By: Staff Reports | Gwinnett Citizen
Charlotte Nash, Chairman Gwinnett County Board of Commissioners
Gwinnett’s quality of life: establishing standards
By Charlotte J. Nash, Chairman
Gwinnett County Board of Commissioners

Warm weather is here and it’s time to get out of the house. Many Gwinnett property owners are busy planting shrubs and flowers to make their homes and businesses more attractive. It’s a good time to look around the outside of your own home for maintenance issues that need fixing. Even if you don’t own the property, you can still keep it neat and tidy. 

The Board of Commissioners sets minimum standards for buildings and property in unincorporated parts of the county to protect public health, safety, convenience, order, and general welfare of all residents. The goals are to preserve and improve the quality of life for present and future residents and to promote a sense of community, preserve the sanctity of the family, facilitate quiet and peaceful neighborhoods, limit congestion of motor vehicles, and control transiency.

The Gwinnett Police Department’s Quality of Life Unit is a special operations section responsible for enforcing the rules about property maintenance, zoning, solid waste, occupational tax certificates (business license), and signs. That includes litter, junk vehicles, parking, and outdoor storage on private properties.

Last year, Quality of Life officers investigated 10,796 complaints, issued 10,799 violation notices and 702 citations, and removed 6,016 illegal signs. The staff consists of 15 civilian code enforcement officers, four sworn police officers, and four supervisors, led by Lt. Jason Rozier.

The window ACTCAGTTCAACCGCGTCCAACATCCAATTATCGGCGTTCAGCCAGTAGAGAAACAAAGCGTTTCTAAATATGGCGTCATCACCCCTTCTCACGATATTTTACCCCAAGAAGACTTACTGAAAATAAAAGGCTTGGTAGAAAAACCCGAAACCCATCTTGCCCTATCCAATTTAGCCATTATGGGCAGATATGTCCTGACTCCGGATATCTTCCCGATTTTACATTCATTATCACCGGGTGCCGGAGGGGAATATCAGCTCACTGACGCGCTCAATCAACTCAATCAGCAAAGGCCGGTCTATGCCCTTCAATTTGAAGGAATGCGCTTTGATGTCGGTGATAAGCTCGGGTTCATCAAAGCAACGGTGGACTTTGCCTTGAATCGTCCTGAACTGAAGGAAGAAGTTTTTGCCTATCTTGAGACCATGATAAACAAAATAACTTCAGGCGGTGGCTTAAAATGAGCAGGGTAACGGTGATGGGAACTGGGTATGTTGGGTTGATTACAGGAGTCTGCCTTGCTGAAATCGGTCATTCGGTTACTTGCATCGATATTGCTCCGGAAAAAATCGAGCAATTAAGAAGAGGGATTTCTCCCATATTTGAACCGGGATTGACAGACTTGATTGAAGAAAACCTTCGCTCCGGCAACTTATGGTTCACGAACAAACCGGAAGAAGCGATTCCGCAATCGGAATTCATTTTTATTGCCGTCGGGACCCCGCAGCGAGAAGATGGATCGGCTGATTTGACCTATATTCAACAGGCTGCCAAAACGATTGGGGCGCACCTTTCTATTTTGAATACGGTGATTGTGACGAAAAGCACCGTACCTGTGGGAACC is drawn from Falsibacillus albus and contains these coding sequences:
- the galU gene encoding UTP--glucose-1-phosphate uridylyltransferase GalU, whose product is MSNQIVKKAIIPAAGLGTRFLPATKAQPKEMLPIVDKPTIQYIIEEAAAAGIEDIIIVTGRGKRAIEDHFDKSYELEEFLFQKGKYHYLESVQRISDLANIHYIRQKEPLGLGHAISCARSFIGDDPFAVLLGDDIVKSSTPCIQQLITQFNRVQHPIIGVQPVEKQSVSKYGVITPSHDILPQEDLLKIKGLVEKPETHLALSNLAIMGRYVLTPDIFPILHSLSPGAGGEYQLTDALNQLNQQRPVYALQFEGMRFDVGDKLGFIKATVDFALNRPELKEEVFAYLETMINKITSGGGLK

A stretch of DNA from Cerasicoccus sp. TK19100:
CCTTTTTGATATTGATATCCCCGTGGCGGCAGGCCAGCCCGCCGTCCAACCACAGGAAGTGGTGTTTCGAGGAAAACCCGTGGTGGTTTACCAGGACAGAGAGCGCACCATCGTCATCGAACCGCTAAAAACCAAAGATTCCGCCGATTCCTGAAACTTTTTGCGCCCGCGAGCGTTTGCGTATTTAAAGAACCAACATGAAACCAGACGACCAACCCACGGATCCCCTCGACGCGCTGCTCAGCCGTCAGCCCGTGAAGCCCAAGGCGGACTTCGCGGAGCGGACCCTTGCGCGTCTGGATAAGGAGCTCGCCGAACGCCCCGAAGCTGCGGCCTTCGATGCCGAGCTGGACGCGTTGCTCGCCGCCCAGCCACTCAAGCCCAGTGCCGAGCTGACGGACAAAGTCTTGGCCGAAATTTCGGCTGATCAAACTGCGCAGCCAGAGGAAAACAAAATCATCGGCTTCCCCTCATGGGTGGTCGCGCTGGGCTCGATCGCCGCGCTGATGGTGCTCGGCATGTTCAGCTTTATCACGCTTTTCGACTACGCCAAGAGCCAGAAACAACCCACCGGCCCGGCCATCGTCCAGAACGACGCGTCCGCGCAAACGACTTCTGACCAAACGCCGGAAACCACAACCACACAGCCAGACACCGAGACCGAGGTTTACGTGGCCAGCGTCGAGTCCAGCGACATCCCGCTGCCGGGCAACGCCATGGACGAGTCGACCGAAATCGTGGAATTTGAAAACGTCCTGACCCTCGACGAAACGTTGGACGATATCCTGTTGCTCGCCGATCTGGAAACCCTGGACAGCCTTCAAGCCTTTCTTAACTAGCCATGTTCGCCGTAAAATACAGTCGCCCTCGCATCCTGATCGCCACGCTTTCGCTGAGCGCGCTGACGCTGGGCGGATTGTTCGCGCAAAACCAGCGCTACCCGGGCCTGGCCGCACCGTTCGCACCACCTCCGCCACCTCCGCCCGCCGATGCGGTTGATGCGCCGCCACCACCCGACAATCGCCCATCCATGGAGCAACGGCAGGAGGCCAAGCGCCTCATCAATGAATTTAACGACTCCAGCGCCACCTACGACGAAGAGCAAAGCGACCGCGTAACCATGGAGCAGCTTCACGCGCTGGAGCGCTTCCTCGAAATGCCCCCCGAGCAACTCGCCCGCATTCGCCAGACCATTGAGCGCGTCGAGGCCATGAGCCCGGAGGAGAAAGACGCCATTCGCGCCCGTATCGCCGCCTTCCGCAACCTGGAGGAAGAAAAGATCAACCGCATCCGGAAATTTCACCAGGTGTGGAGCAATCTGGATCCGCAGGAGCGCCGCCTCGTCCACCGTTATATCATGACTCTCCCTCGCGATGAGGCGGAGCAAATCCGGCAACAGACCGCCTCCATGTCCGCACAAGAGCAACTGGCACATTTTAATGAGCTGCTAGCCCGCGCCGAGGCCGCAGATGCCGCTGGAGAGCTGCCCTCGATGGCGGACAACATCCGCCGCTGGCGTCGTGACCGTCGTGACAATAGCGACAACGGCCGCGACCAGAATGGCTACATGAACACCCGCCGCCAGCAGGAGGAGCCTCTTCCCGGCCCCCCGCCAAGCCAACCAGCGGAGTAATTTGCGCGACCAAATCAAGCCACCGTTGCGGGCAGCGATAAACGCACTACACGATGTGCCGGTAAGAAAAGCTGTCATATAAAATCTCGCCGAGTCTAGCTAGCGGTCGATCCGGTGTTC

Violators usually get a notice first with a deadline for fixing the problem. Missing that deadline could result in a citation, which requires an appearance in Recorder’s Court to explain the situation to a judge. Penalties vary by ordinance. Property maintenance violations are subject to a minimum $250 fine, not to exceed $1,000 per day. Each day the violation continues is considered a separate offense. Habitual violators are subject to 60 days in jail.

Attractive, well-kept neighborhoods increase the value of your investment, reduce disagreements among residents, and help to lower crime rates in the area. So for many reasons, it’s worth your time and effort to cut the grass and keep your home or business looking good. 

You can find a form to file a complaint plus links to related ordinances at www.gwinnettqualityoflife.com. The telephone hotline for complaints is 770.513.5004, and for updates on previously submitted violations, please call 770.513.5020. You can also send an email to QualityofLife@gwinnettcounty.com. We are required by open records laws to disclose upon request all information about the complaint, including the identity of the person filing the complaint.

Erosion control violations fall under Stormwater Management and you should call 678.518.6099 to report those concerns. In addition, reports of illegal dumping in sewers should be directed to Fats, Oils, and Grease Prevention at 678.376.7000. And you can report graffiti to Gwinnett Clean and Beautiful, a partner in protecting our quality of life, by calling 770.822.5186 or completing a form at www.gwinnettcb.org.

County government exists to provide infrastructure and services to all residents in a fair and equitable manner. Our population has almost doubled in the past 20 years, so we need basic rules and standards now more than ever. Please do your part to help.